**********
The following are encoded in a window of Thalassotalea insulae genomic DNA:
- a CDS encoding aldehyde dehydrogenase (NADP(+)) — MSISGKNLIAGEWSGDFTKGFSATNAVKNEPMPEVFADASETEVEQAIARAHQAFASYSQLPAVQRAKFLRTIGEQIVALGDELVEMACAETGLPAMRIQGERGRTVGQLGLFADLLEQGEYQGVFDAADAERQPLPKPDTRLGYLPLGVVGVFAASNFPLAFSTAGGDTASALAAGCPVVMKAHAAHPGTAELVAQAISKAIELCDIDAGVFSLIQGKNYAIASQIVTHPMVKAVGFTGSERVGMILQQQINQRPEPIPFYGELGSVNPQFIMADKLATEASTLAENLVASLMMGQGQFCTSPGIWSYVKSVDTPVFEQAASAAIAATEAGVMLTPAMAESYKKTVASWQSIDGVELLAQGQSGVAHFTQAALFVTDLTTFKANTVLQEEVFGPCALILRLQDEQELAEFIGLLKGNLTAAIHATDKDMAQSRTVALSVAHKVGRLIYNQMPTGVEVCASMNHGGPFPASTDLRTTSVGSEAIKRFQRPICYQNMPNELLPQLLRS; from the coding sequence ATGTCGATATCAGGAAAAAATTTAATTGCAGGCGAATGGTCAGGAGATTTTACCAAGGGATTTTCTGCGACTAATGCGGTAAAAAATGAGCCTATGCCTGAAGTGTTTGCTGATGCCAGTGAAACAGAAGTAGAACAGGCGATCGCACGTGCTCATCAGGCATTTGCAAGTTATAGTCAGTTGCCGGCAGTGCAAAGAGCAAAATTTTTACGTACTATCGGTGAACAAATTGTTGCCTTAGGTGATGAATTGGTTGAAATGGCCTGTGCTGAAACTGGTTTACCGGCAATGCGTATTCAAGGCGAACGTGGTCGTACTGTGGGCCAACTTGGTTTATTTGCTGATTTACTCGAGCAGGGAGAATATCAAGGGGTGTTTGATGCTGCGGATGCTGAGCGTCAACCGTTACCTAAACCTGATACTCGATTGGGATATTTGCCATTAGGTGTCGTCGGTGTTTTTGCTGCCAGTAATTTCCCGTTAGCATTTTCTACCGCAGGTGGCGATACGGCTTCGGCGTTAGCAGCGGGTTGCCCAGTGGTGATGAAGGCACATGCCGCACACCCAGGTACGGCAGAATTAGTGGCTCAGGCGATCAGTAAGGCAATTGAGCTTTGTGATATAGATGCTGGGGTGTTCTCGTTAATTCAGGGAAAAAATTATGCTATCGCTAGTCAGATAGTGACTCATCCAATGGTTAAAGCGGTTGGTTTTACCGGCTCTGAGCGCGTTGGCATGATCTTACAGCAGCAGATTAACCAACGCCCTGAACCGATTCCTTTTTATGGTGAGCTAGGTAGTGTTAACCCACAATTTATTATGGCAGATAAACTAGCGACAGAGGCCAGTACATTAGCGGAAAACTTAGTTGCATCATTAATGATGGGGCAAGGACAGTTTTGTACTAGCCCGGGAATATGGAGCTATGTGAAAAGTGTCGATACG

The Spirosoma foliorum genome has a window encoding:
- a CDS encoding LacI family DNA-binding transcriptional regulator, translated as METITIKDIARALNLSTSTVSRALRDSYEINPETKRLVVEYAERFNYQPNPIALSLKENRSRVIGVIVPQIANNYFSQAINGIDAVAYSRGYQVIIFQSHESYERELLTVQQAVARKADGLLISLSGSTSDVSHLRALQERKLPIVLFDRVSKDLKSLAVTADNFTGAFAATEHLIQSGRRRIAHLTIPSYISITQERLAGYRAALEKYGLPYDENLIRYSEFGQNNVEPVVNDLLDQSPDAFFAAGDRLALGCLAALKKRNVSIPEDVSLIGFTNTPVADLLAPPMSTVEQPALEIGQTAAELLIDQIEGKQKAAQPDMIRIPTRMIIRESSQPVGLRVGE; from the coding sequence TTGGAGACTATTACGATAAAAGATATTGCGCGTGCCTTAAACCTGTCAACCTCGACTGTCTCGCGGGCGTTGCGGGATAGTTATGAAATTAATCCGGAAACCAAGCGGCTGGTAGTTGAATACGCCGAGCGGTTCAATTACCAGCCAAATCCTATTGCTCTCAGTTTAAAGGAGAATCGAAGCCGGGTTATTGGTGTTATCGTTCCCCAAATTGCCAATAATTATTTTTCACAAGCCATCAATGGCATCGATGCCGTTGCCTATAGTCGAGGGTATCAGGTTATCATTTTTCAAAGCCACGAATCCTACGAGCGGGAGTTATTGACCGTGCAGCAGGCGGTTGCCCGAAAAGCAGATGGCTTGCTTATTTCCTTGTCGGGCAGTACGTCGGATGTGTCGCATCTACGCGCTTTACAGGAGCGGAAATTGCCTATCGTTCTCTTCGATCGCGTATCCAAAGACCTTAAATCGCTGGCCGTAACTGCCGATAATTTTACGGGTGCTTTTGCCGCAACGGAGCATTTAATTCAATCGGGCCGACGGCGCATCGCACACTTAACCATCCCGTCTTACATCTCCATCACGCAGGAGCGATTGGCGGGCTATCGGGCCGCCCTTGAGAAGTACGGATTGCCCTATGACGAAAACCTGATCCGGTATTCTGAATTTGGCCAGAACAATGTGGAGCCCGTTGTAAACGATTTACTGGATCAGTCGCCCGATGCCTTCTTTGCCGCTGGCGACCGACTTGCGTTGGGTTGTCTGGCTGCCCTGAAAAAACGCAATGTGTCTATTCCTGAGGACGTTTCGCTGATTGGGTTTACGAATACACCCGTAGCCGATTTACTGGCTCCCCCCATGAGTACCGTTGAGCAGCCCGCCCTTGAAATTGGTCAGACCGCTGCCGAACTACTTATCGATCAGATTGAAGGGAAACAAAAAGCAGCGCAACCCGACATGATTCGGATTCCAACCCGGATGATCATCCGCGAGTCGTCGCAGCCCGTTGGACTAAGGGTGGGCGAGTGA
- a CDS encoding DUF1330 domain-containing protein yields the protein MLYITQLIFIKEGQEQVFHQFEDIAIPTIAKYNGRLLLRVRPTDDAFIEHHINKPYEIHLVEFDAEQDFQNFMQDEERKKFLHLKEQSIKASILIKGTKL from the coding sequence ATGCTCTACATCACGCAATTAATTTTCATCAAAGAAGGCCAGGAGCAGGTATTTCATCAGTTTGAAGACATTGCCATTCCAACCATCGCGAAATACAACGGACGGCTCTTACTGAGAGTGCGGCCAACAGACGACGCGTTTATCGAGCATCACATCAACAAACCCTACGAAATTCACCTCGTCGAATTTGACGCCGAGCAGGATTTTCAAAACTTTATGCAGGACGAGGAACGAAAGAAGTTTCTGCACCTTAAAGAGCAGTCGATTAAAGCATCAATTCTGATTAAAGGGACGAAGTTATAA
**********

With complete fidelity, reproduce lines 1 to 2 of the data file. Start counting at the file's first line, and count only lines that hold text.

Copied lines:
The following are encoded in a window of Thalassotalea insulae genomic DNA:
- a CDS encoding aldehyde dehydrogenase (NADP(+)) — MSISGKNLIAGEWSGDFTKGFSATNAVKNEPMPEVFADASETEVEQAIARAHQAFASYSQLPAVQRAKFLRTIGEQIVALGDELVEMACAETGLPAMRIQGERGRTVGQLGLFADLLEQGEYQGVFDAADAERQPLPKPDTRLGYLPLGVVGVFAASNFPLAFSTAGGDTASALAAGCPVVMKAHAAHPGTAELVAQAISKAIELCDIDAGVFSLIQGKNYAIASQIVTHPMVKAVGFTGSERVGMILQQQINQRPEPIPFYGELGSVNPQFIMADKLATEASTLAENLVASLMMGQGQFCTSPGIWSYVKSVDTPVFEQAASAAIAATEAGVMLTPAMAESYKKTVASWQSIDGVELLAQGQSGVAHFTQAALFVTDLTTFKANTVLQEEVFGPCALILRLQDEQELAEFIGLLKGNLTAAIHATDKDMAQSRTVALSVAHKVGRLIYNQMPTGVEVCASMNHGGPFPASTDLRTTSVGSEAIKRFQRPICYQNMPNELLPQLLRS; from the coding sequence ATGTCGATATCAGGAAAAAATTTAATTGCAGGCGAATGGTCAGGAGATTTTACCAAGGGATTTTCTGCGACTAATGCGGTAAAAAATGAGCCTATGCCTGAAGTGTTTGCTGATGCCAGTGAAACAGAAGTAGAACAGGCGATCGCACGTGCTCATCAGGCATTTGCAAGTTATAGTCAGTTGCCGGCAGTGCAAAGAGCAAAATTTTTACGTACTATCGGTGAACAAATTGTTGCCTTAGGTGATGAATTGGTTGAAATGGCCTGTGCTGAAACTGGTTTACCGGCAATGCGTATTCAAGGCGAACGTGGTCGTACTGTGGGCCAACTTGGTTTATTTGCTGATTTACTCGAGCAGGGAGAATATCAAGGGGTGTTTGATGCTGCGGATGCTGAGCGTCAACCGTTACCTAAACCTGATACTCGATTGGGATATTTGCCATTAGGTGTCGTCGGTGTTTTTGCTGCCAGTAATTTCCCGTTAGCATTTTCTACCGCAGGTGGCGATACGGCTTCGGCGTTAGCAGCGGGTTGCCCAGTGGTGATGAAGGCACATGCCGCACACCCAGGTACGGCAGAATTAGTGGCTCAGGCGATCAGTAAGGCAATTGAGCTTTGTGATATAGATGCTGGGGTGTTCTCGTTAATTCAGGGAAAAAATTATGCTATCGCTAGTCAGATAGTGACTCATCCAATGGTTAAAGCGGTTGGTTTTACCGGCTCTGAGCGCGTTGGCATGATCTTACAGCAGCAGATTAACCAACGCCCTGAACCGATTCCTTTTTATGGTGAGCTAGGTAGTGTTAACCCACAATTTATTATGGCAGATAAACTAGCGACAGAGGCCAGTACATTAGCGGAAAACTTAGTTGCATCATTAATGATGGGGCAAGGACAGTTTTGTACTAGCCCGGGAATATGGAGCTATGTGAAAAGTGTCGATACG